Before the Moment of Death
In a house where a person is dying, ritual activity begins even before death itself. A good death does not happen unexpectedly; on the contrary, it is assumed that the dying person chooses the moment of death, and his or her departure is therefore conscious and voluntary. Hence, relatives can prepare everything so that the last breath takes place in accordance with all rules and customs. First, one should not die in a room but in the open air. Second, one must not die on a bed but on the ground (, p. 1). The ground should be properly prepared, that is, at the very least it should be sprinkled with sacred water and covered with sacred grass, or better yet, it should be smeared with cow dung and sprinkled with sesame seeds. The legs of a dying person must be pointed to the south, the direction of the ancestral kingdom and its ruler, the god Yama. A lamp is lit near the head of the dying person and burns until the dead body leaves the house. Its purpose is to scare away malevolent spirits and demons who could enter the dead body. Similarly, mantras and God’s name are whispered into the ear of the dying to provide protection for the soul on its upcoming journey.
From Death to Leaving the House
The moment a person dies marks the beginning of hectic planning and organizing. All relatives, friends, and neighbors must be informed of the death as quickly as possible. In today’s world in which mobile phones are widespread throughout Indian society, this task is not as complicated as it was in the recent past. The reason for the rush is clear: a Hindu funeral should take place as soon as possible after death. While most texts allow a funeral to be held within 3 days at most, on a practical level the vast majority of funerals take place within a few hours of death. Considering India’s climate, this haste is understandable.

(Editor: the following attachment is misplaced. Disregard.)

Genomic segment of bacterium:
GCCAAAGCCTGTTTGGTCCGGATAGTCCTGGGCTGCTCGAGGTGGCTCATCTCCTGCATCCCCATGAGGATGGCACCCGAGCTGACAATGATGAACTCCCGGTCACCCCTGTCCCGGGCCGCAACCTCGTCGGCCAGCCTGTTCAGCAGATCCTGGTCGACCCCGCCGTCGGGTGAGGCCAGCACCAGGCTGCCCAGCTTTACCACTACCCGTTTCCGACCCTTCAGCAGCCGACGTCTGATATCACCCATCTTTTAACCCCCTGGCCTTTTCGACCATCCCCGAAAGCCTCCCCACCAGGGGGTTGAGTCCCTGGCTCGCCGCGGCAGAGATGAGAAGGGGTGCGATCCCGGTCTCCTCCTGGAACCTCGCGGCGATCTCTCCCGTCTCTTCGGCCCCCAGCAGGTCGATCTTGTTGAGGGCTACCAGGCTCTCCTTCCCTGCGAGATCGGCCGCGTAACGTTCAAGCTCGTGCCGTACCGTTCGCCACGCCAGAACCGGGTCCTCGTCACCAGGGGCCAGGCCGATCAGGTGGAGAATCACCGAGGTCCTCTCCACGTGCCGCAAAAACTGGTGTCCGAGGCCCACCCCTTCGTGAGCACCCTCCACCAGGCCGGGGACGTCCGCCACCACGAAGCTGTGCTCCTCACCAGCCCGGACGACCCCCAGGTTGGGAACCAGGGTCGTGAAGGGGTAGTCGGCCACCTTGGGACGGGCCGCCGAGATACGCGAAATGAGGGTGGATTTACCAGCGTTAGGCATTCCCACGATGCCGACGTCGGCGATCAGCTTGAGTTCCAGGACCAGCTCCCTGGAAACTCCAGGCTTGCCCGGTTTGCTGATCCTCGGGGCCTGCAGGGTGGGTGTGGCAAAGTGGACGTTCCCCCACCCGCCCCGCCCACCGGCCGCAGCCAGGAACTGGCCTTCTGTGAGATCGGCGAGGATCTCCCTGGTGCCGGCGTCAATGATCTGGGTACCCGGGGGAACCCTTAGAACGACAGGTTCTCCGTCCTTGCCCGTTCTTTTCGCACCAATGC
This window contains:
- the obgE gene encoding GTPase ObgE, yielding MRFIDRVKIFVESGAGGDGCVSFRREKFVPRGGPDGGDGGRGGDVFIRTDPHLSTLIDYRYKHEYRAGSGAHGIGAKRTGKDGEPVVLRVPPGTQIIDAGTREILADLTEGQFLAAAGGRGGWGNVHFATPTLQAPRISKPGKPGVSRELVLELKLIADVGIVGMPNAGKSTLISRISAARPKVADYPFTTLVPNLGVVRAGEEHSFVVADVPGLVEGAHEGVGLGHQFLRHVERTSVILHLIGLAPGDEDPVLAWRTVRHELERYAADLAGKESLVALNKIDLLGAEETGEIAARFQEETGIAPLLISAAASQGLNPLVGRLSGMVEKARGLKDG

A funeral may be delayed if the main mourner has yet to arrive. He is the central figure throughout the funeral and is responsible for the proper performance of all the rituals. The posthumous fate of the deceased person hinges upon him. Ideally, the main mourner is the oldest son of the dead person, but if he is unavailable, either because he is not alive or because he is unable to arrive in time, this role can be filled by another male relative; the following order is preferred: another son, a grandson, a great-grandson, or a brother of the deceased, or a son or a grandson of one of his or her brothers. If a dying man feels that there are no suitable relatives to ensure the proper execution of all rituals, the Hindu ritualistic tradition offers a remarkable and completely unique solution: a man can perform his own death rituals while still alive (, pp. 542–545).
The main mourner, in cooperation with the oldest women in the house familiar with family customs, organizes all the necessary actions for dealing with the corpse. Most are performed by a family barber or his wife (depending on the sex of the deceased). The body is first shaved (if a man), washed, and then wrapped in a shroud, which is mostly white, but in the case of a particularly good death of an elderly man it can be made of yellow silk. Some communities, however, have different habits. If a woman dies before her husband, she is dressed up as a proper Hindu wife in a red sari with all the usual signs of a married woman, such as red-dyed feet and a red part in her hair. Similarly, if an unmarried girl dies, she is dressed as a Hindu bride. Widows, on the other hand, are cremated in a simple white shroud.